## Deviations from the mean of a sum of independent, non-identically-distributed Bernoulli variables, continued

### October 29, 2011

*Continuing the investigation initiated here, and applying the same notation.*

**Proposition 2:**

For every *l, l >= ES*, *P(S ≥ l)* is maximized when *q _{1} = ··· = q_{n-mz} = q = ES / (n – m_{z})*, and

*q*, for some

_{n – mz + 1}= ··· = q_{n}= 0*m*.

_{z}That is, in the terminology of Proposition 1, for all non-trivial cases, *m _{o} = 0*, and thus the probability of deviation is maximized by some Bernoulli variable (rather than a shifted Bernoulli variable).

**Proof:**

Let *ES < l*. Let the parameters *q _{1}, …, q_{n}* be as described in Proposition 1, with m

_{o}> 0. Let

*S’ = S – B*. Then

_{1}– B_{mo + 1}= S – 1 – B_{mo + 1}*S’ – m*is a Binomial variable with parameters

_{o}+ 1*n’ = n – m*and

_{o}– m_{z}– 1*q*whose expectation is

*.*

**E**S – m_{o}– q = (**E**S – m_{o}) n’ / (n’ + 1)The density of a Binomial variable with parameters *n’* and *q* is unimodal with a mode smaller or equal to *max((n’ + 1) q – 1, 0)*. Therefore, the density of *S’* is unimodal with mode smaller or equal to the maximum of *m _{o} – 1* and

*m _{o} – 1 + ES’ (n’ + 1) / n’ – 1 = m_{o} – 1 + (ES – m_{o}) – 1 = ES – 2*.

Since by assumption *ES < l* (and therefore *m _{o} < l*) the mode of the distribution of

*S’*is lower or equal to

*l – 2*. Thus

*P(S’ = l – 2) > P(S’ = l – 1)*and therefore, following the argument in the proof of Proposition 1,

*P(S” >= l) > P(S >= l)*, where

*S” = S’ + B’*and

_{1}+ B’_{mo + 1}*B’*and

_{1}*B’*are independent Bernoulli variables both with parameter

_{mo + 1}*1/2*. ¤

A similar argument proves

**Proposition 3:**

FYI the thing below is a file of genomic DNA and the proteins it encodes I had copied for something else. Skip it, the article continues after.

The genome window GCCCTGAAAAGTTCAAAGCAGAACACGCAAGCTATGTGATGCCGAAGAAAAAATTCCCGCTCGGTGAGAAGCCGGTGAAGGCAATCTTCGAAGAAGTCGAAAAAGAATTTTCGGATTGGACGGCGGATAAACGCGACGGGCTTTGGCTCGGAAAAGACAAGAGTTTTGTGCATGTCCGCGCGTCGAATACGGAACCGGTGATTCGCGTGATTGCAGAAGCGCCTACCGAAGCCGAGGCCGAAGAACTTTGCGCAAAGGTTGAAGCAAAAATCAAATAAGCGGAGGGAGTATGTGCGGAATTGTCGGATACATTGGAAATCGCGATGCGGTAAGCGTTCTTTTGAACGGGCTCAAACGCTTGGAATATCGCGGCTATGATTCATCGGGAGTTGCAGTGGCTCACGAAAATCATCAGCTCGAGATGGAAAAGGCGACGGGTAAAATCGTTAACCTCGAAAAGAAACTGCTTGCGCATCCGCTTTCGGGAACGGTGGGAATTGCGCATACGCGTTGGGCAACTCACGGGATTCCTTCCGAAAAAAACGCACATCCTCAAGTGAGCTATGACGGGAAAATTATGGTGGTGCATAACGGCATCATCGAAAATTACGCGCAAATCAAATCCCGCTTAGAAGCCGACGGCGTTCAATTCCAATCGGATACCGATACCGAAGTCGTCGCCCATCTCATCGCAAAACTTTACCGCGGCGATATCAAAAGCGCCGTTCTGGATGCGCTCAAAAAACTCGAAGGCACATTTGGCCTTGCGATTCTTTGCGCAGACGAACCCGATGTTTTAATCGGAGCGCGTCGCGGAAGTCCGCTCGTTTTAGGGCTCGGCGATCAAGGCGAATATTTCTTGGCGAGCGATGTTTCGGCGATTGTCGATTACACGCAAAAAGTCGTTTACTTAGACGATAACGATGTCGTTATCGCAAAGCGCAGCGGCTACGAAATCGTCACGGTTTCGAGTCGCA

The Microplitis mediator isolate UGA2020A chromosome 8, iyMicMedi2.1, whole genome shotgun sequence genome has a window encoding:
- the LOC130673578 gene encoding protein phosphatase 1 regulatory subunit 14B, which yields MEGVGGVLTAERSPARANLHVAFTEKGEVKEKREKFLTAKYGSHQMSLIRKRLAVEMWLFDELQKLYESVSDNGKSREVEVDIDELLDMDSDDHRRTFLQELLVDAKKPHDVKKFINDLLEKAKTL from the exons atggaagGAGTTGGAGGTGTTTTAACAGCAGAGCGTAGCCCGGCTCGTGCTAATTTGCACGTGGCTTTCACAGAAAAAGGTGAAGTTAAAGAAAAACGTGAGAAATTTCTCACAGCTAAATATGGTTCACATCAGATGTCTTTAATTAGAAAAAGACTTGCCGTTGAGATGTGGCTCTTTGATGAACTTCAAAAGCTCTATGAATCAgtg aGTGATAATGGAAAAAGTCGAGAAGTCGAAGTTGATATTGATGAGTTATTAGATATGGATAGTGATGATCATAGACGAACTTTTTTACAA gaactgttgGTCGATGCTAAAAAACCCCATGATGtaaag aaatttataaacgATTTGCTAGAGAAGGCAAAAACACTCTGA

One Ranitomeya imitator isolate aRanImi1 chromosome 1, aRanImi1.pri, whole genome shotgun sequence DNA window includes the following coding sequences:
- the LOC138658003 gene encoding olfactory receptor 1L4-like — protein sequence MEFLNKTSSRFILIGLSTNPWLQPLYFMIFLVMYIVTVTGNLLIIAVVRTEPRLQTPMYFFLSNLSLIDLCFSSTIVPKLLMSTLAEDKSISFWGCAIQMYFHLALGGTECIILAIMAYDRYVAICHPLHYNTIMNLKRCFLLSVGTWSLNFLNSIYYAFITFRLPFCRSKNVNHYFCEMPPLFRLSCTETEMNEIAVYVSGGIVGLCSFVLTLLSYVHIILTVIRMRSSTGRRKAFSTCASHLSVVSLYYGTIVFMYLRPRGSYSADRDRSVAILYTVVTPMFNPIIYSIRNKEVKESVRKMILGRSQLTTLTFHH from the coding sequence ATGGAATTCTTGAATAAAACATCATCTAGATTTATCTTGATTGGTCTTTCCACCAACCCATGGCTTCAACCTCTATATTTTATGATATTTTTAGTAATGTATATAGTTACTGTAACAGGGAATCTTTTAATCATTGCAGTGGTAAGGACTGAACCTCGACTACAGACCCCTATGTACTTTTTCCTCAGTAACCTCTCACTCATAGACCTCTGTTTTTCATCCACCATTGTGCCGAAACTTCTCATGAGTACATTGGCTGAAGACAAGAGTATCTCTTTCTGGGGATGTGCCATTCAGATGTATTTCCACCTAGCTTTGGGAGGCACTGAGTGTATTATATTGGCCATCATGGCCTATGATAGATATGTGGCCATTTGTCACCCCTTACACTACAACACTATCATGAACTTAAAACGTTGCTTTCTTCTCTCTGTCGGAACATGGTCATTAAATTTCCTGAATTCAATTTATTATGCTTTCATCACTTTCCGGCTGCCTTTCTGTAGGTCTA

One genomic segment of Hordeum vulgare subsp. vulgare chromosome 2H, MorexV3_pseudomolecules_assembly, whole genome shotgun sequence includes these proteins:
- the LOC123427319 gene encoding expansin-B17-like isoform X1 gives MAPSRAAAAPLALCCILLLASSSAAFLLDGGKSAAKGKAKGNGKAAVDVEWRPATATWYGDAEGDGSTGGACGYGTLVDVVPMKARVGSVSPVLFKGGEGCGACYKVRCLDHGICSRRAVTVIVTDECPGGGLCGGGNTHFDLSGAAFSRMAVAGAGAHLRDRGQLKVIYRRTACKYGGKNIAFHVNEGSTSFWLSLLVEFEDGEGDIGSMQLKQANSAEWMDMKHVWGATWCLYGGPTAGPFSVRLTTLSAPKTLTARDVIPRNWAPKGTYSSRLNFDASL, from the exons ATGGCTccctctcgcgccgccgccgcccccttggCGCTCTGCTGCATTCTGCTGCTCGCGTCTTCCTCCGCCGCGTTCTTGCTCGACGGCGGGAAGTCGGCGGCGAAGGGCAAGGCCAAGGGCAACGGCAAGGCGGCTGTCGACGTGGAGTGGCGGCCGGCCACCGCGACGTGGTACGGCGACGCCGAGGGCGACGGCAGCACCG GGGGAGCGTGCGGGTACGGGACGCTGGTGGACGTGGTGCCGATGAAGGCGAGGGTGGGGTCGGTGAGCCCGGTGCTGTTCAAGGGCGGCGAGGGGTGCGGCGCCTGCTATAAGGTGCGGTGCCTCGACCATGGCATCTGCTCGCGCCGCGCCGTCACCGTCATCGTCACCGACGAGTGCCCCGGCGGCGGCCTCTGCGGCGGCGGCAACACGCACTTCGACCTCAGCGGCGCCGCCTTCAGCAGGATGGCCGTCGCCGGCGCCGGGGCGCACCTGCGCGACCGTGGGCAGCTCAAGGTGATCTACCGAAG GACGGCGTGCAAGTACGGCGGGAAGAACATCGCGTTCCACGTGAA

For every *l, l > ES + 1*, *P(S ≥ l)* is maximized when *q _{1} = ··· = q_{n} = ES / n*.

That is, unless *l ≤ ceil(ES)*, *P(S >= l)* is maximized by a Binomial variable with parameters *n* and *ES / n*. It turns out that the special case that motivated this investigation is indicative of the situation in a rather limited domain. For most cases, the same Bernoulli variable that maximizes the variance of the family under consideration also maximizes the probability of deviation.

Finally, the domain is limited but is not empty.

**Proposition 4:**

For *l + 2 – 1 / l – (1 + 1 / l) ^{l + 1} < ES*,

*P(S*, where

_{l}>= l) > P(S_{l + 1}>= l)*S*is a Binomial with parameters

_{l}*l*and

*, and*

**E**S / l*S*is a Binomial with parameters

_{l + 1}*l + 1*and

*.*

**E**S / (l + 1)**Proof:**

By direct comparison of *(ES / l) ^{l}* and

*(ES / (l + 1))*. ¤

^{l + 1}+ (l + 1) (ES / (l + 1))^{l}(1 – ES / (l + 1))A numerical investigation shows that indeed in the range *l – 1 < ES < l*, the probability of deviation is maximized by Binomial variables with parameters *n* and *ES / n* for some finite *n*. The diagrams below illustrate the situation (generated for *l = 10*):

The solid thin lines correspond to a sum of 10 IID Bernoulli variables, while the dashed and dotted lines correspond to sums of 11 and 20 variables, respectively. The thick solid lines correspond to a Poisson variable – the limiting distribution as the number of IID Bernoulli variables in the sum increases indefinitely.

It is worth noting that the same line of argument used above can be used to show that shifted Binomials maximize the density values of sums of independent non-identically distributed Bernoulli variables, i.e., *P(S = l)*.